Previous reviews are at Mack Pitches Up

Saturday, October 24, 2009

Comments: The Girl Who Kicked the Hornets Nest by Stieg Larsson

MacLehose Press (an imprint of Quercus), 2009. ISBN 978-1-906694-16-6. 601 p.
English translation by Reg Keeland

There are many excellent and perceptive reviews of this last book in the Millennium trilogy so I am going to limit myself to a few observations. I have included links to some reviews at the end of this post.

  • Being monolingual, I can't compare the original Swedish to the English translation but Keeland has made it a smooth, natural read. I wouldn't have thought that it was as translation.

  • Bernadette at Reactions to Reading (link below) puts it in the journalistic and legal thriller genres. I would add that there is also a some spy thriller and I wouldn't have minded a bit more police procedural action.

  • Part 1 was interesting and kept my attention but starting with part 2, binge reading took me over and found it difficult to stop. I was sorry to turn the last page knowing that there wouldn't be another book in the series.

  • Larsson could be a bit pedantic and slip into lecture mode but I didn't mind. In fact, I'm astonished at how he kept me interested in detail about Swedish politics, the organization of the police forces, and Sweden's legal system.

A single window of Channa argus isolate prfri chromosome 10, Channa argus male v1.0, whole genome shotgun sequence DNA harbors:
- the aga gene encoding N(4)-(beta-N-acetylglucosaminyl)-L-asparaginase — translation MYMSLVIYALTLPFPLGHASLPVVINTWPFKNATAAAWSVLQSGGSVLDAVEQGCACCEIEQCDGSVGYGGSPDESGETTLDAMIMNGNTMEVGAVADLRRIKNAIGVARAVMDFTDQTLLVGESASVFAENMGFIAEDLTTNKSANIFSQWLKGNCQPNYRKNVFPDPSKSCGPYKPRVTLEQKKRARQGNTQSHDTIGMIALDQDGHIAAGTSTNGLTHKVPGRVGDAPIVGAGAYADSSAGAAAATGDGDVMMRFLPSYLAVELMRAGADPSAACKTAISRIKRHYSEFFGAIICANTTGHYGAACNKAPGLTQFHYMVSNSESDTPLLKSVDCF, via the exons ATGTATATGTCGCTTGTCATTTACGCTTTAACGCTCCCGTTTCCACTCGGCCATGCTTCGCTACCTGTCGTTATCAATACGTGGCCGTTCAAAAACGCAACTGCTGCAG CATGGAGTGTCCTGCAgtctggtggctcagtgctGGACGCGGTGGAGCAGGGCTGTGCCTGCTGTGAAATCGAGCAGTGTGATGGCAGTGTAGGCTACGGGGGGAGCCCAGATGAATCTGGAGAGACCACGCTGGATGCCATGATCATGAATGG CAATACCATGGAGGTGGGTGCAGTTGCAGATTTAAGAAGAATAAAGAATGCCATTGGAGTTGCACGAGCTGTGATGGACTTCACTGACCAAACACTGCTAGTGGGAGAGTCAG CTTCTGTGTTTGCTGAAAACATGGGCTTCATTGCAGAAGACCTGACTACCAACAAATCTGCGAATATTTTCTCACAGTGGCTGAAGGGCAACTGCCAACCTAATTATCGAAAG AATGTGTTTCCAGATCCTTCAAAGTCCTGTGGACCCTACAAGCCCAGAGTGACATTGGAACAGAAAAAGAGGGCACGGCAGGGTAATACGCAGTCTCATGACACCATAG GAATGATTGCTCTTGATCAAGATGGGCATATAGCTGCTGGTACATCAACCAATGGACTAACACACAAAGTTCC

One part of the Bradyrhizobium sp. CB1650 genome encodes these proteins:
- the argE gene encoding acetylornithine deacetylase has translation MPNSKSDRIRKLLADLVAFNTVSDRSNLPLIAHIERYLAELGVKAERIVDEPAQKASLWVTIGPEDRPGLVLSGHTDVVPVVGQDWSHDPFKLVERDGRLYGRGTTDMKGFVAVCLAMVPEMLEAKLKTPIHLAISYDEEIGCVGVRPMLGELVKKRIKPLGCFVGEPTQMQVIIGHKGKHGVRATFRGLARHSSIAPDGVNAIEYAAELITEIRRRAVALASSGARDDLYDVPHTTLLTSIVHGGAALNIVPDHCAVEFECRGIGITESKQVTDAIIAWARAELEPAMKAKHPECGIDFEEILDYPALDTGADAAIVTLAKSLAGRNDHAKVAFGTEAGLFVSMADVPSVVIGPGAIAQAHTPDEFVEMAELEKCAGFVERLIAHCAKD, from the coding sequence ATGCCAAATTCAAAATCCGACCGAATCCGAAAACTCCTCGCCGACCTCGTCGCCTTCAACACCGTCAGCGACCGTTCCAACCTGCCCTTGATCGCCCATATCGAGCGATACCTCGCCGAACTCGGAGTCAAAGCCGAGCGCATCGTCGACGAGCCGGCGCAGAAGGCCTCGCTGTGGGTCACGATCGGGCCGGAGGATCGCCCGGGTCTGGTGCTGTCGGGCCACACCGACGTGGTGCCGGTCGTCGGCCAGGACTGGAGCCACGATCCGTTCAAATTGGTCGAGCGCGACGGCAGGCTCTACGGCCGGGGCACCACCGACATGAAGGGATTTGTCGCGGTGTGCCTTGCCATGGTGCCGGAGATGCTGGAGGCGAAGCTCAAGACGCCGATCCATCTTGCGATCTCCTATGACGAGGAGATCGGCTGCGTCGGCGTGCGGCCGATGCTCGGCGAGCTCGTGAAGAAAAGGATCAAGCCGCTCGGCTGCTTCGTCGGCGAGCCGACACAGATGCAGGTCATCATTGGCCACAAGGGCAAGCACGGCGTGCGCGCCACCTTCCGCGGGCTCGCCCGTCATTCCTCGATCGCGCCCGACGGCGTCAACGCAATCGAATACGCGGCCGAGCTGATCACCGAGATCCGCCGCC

• Lisbeth Salander has less of a role than in the first two books but when she is there you are reminded what a unique character she is.

  • As I read, I wondered how much of Larsson's intent was to focus more on those willing to take risks to see justice for Salander thus intentionally putting her more in the background for much of the book. Salander does change a little (and grudgingly) at the end. This may be a "well duh" comment but it did run through my mind.

  • Larsson can really make you angry at the arrogant abuse of power.

  • I really enjoyed how the court room drama played out.

Highly recommended but don't start here. You need to read The Girl with the Dragon Tattoo and The Girl Who Played with Fire first.

South London Books.
Maxine's Review at Euro Crime

Reactions To Reading
DJs Krimiblog
International Noir Fiction
Nick Cohen writing in The Observer section of Guardian UK